On the night in question, Williams had been out with a group of his friends at the Cool Inn in Washington, Georgia. Also congregated outside the Inn was a group of men from Elberton, Georgia. Several days earlier, Williams and one of the Elberton men had exchanged angry words, and Williams promised, "I'll be back." Upon seeing the Elberton men on the night of the shooting, Williams asked one of his companions to drive him to a location where he could get a gun. Armed with a revolver and accompanied by a group of his friends, Williams drove a truck around town in search of the Elberton group. He told a friend who came along that they were going to shoot at the group from Elberton. That man jumped off the truck when he learned the purpose of the trip. When Williams came upon the Elberton group at a mobile home, he and his co-defendant, Butler, rapidly opened fire in their direction. The victims attempted to flee, but one person was killed in the shooting, and three others were injured. An acid absorption test performed later disclosed that Williams and Butler had recently fired a gun.
1. The evidence was sufficient under the standard of Jackson v. Virginia, 443 U.S. 307 ( 99 S.C. 2781, 61 L.Ed.2d 560) (1979), to find Williams guilty of the crimes for which he was convicted.
2. Williams asserts that the trial court erred in charging the jury on the law of conspiracy because the indictment did not charge a conspiracy, and there was no evidence to support it.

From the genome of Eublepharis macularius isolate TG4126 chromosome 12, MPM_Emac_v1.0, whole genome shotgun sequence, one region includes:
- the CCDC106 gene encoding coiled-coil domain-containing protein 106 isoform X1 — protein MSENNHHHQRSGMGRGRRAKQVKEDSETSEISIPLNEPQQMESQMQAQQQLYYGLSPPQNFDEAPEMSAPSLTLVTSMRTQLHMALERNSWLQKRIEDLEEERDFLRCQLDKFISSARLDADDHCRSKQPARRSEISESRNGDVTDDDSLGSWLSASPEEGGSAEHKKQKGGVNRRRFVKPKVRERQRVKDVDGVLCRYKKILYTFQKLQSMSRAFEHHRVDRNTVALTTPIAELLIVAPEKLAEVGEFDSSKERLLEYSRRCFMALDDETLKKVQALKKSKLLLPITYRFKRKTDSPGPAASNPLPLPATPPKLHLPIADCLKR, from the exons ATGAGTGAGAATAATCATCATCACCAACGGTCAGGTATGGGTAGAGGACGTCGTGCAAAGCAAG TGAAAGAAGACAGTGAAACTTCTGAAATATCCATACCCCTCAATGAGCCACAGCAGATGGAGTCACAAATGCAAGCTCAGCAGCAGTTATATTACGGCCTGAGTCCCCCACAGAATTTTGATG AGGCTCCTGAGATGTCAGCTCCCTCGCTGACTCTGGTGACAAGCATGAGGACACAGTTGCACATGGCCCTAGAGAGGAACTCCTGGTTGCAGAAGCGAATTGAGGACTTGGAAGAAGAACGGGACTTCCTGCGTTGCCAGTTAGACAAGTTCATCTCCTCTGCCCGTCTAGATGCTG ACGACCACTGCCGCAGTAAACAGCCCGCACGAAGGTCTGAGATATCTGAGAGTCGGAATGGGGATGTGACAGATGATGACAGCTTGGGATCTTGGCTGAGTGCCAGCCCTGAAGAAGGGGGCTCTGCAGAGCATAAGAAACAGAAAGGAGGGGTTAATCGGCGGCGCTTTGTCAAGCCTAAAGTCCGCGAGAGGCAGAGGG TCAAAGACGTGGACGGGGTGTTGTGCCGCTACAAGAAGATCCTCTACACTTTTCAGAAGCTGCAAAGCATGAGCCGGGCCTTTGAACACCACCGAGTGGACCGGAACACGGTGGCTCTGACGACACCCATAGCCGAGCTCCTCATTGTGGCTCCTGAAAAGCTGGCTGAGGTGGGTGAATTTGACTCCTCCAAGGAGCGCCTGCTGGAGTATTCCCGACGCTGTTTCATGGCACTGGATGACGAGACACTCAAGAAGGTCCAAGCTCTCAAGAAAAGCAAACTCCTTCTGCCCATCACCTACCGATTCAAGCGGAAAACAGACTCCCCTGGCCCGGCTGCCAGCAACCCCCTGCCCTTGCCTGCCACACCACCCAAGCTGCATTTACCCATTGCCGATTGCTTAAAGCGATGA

A person commits conspiracy `when he together with one or more persons conspires to commit any crime and any one or more of such persons does any overt act to effect the object of the conspiracy.' OCGA § 16-4-8. The essence of conspiracy under OCGA § 16-4-8 is an agreement, and that agreement . . . may be a mere tacit understanding.
Drane v. State, 265 Ga. 255, 257 (4) ( 455 S.E.2d 27) (1995). Not only did Williams reveal to his friend who was along for the ride that it was the intent of his group to shoot at the Elberton men, but Williams also confirmed this through his own testimony. He testified in his own defense that he had previously argued with the Elberton men, that on the night of the shooting he borrowed a gun from a friend, that the group planned to ride by and scare the Elberton men, and that he was on his knees on the floorboard of the truck when he fired twice at the victims. His co-defendants also testified that they intended to shoot at and scare the victims. The evidence, even if slight, was sufficient to support an inference that Williams, Butler and their cohorts had at least a tacit understanding to shoot at the Elberton group. Id.
3. Williams asserts that the trial court improperly allowed the introduction of testimony concerning his argument with the Elberton men several days prior to the shooting. He complains for the first time on appeal of the State's failure to provide notice of its intent to present evidence of prior difficulties under the procedure set forth in Maxwell v. State, 262 Ga. 73 ( 414 S.E.2d 470) (1992).